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I have a device to measure tilt which is powered by 2 batteries (9 Alkaline Battery, Industrial by Duracell). So essentially, the voltage supply is 18V. I am using it for a project that came with a "black box". This black box has essential has a switch that changes the supply from battery to a supply from mains and a converter to step it down to 18V.

I need to log the tilt measurements for large amounts of time (a few weeks or months even). The mains supply can run forever but it is just too noisy and distorts the data. Digital filtering and smoothing doesn't help as the recovered value is wrong and accuracy is very important. The battery supply is fas less noisy and I am able to get accurate readings, however, the batteries only last about 3 days.

My question is, to provide a stable supply for a long time; would connecting multiple batteries in parallel solve the issue a will there be some shorting if there is a mismatch in voltages.

Is there any other solution (to make it work with batteries)? Smoothing the mains even further?

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  • \$\begingroup\$ If I were you, I'd talk to the suppliers of the "black box". Tell them it's not working like it should, ask them to fix it or send you the necessary specs so you can make a workable solution yourself. Ask them about input voltage tolerance, for instance. And current consumption. \$\endgroup\$ – Dampmaskin Mar 10 '17 at 9:55
  • \$\begingroup\$ Running batteries in parallel is generally not a recommended scheme. \$\endgroup\$ – Michael Karas Mar 10 '17 at 10:53
  • \$\begingroup\$ You (& we) need to know the allowable voltage range of the 18V supply. It could be 18 +/- 0.1V or it could be eg 14-20V or ... . If the spec is tight then almost any battery by itself is unsuitable as the voltage will fall as it discharges. A possible solution is a 5S laptop battery of nominally 18V . These are actually 5 x 4.2V = 21V when fully charged, fall to 18V at about 1/2 charge and are at about 15V fully discharged. Even a small 18V laptop battery will have VASTLY more capacity than 9V PP3 batteries. You may need a voltage regulator BUT 1st tell us the acceptable Voperating. \$\endgroup\$ – Russell McMahon Mar 10 '17 at 11:13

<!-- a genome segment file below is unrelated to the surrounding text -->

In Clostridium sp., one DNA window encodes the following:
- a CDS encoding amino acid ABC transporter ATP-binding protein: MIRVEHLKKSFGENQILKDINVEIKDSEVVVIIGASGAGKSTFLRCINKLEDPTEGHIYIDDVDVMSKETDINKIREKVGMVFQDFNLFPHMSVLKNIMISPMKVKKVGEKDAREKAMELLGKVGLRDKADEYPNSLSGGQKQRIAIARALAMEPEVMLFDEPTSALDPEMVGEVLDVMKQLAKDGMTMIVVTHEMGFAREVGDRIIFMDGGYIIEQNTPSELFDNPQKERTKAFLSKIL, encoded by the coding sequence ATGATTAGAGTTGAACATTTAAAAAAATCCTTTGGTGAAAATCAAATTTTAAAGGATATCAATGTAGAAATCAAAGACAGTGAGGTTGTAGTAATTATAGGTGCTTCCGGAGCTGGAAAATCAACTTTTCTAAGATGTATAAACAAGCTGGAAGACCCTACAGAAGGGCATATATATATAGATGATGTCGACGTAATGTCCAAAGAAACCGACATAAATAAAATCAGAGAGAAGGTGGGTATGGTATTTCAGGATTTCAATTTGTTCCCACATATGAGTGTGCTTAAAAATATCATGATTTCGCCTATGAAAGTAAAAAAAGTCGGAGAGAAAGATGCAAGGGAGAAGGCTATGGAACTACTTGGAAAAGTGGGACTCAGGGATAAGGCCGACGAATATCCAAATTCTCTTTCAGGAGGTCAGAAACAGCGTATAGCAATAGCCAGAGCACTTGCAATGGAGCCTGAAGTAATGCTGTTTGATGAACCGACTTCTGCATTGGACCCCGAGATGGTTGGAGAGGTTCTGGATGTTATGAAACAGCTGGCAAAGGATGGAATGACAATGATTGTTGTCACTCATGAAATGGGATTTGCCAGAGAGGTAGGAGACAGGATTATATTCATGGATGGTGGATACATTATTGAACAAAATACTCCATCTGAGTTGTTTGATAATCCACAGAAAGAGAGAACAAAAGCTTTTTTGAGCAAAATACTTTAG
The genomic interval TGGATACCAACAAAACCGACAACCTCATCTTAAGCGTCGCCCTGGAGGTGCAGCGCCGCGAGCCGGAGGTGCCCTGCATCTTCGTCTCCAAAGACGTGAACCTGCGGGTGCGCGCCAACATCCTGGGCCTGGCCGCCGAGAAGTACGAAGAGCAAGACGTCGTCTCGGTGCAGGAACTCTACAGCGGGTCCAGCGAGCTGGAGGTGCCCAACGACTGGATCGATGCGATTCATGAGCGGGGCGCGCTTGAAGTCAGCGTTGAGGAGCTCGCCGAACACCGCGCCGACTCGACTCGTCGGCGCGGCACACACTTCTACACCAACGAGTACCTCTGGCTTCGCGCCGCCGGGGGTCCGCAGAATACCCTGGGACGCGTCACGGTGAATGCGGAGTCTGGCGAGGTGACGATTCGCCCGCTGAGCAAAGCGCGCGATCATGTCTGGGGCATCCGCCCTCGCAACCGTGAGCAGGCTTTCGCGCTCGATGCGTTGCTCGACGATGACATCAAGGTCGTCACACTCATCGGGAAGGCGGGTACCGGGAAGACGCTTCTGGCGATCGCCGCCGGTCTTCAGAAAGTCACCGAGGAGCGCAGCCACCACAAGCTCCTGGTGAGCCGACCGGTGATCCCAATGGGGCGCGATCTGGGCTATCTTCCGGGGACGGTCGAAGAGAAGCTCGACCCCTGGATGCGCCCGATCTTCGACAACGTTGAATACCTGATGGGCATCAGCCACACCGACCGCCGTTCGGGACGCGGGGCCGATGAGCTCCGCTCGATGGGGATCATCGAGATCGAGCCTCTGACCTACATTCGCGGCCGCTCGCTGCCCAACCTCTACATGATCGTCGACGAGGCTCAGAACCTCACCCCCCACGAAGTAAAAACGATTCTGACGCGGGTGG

• \$\begingroup\$ @Dampmaskin the black box was made by a lab technician a few years ago for a spirit level model that is not being produced anymore so getting such data might be out of the question \$\endgroup\$ – Baba Mar 10 '17 at 11:30
  • \$\begingroup\$ Ok, some more suggestions then: You could test it with different voltage inputs. Start at 18V and reduce the input voltage until the box stops functioning. You now know the minimum input voltage. The maximum input voltage is riskier to figure out, but you could open the box and try to reverse-engineer the circuit. \$\endgroup\$ – Dampmaskin Mar 10 '17 at 11:35
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If you use 12 cells of alkaline batteries with 1.5 V each instead of 2 9 V blocks you get also 18 V but with much more capacity in amphours. The 9V alkaline blocks have only about 0.5 Ah, AA cells 2 Ah, size C 8 Ah and size D 18 Ah. If the 9 V blocks last about 3 days, C cells will last about 16 times longer or 48 days. D size cells will last about 100 days. Using the small AA cells, a run time of only 12 days will result.